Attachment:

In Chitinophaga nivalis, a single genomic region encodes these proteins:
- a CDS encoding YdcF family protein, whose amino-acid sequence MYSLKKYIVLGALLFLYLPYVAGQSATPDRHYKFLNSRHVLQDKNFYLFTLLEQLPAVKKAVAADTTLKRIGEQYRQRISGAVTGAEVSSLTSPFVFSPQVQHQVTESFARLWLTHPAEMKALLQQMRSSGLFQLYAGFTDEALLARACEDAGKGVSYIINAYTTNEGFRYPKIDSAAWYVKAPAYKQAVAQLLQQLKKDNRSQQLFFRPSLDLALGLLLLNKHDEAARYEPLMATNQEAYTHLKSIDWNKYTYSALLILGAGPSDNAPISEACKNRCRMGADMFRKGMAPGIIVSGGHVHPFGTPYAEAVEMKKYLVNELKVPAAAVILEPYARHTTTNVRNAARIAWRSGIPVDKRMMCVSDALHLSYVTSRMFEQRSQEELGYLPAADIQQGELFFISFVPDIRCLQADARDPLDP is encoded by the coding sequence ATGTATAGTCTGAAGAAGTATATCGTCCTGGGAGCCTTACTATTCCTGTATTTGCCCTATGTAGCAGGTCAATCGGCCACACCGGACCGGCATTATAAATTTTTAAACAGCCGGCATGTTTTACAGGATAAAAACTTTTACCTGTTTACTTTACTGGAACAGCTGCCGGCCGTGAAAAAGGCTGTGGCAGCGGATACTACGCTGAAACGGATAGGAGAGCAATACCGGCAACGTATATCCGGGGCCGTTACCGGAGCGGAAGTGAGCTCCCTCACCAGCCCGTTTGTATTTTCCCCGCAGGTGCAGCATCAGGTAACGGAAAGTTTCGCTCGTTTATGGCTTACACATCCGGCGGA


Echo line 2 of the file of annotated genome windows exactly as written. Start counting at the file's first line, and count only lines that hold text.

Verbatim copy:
- a CDS encoding YdcF family protein, whose amino-acid sequence MYSLKKYIVLGALLFLYLPYVAGQSATPDRHYKFLNSRHVLQDKNFYLFTLLEQLPAVKKAVAADTTLKRIGEQYRQRISGAVTGAEVSSLTSPFVFSPQVQHQVTESFARLWLTHPAEMKALLQQMRSSGLFQLYAGFTDEALLARACEDAGKGVSYIINAYTTNEGFRYPKIDSAAWYVKAPAYKQAVAQLLQQLKKDNRSQQLFFRPSLDLALGLLLLNKHDEAARYEPLMATNQEAYTHLKSIDWNKYTYSALLILGAGPSDNAPISEACKNRCRMGADMFRKGMAPGIIVSGGHVHPFGTPYAEAVEMKKYLVNELKVPAAAVILEPYARHTTTNVRNAARIAWRSGIPVDKRMMCVSDALHLSYVTSRMFEQRSQEELGYLPAADIQQGELFFISFVPDIRCLQADARDPLDP is encoded by the coding sequence ATGTATAGTCTGAAGAAGTATATCGTCCTGGGAGCCTTACTATTCCTGTATTTGCCCTATGTAGCAGGTCAATCGGCCACACCGGACCGGCATTATAAATTTTTAAACAGCCGGCATGTTTTACAGGATAAAAACTTTTACCTGTTTACTTTACTGGAACAGCTGCCGGCCGTGAAAAAGGCTGTGGCAGCGGATACTACGCTGAAACGGATAGGAGAGCAATACCGGCAACGTATATCCGGGGCCGTTACCGGAGCGGAAGTGAGCTCCCTCACCAGCCCGTTTGTATTTTCCCCGCAGGTGCAGCATCAGGTAACGGAAAGTTTCGCTCGTTTATGGCTTACACATCCGGCGGA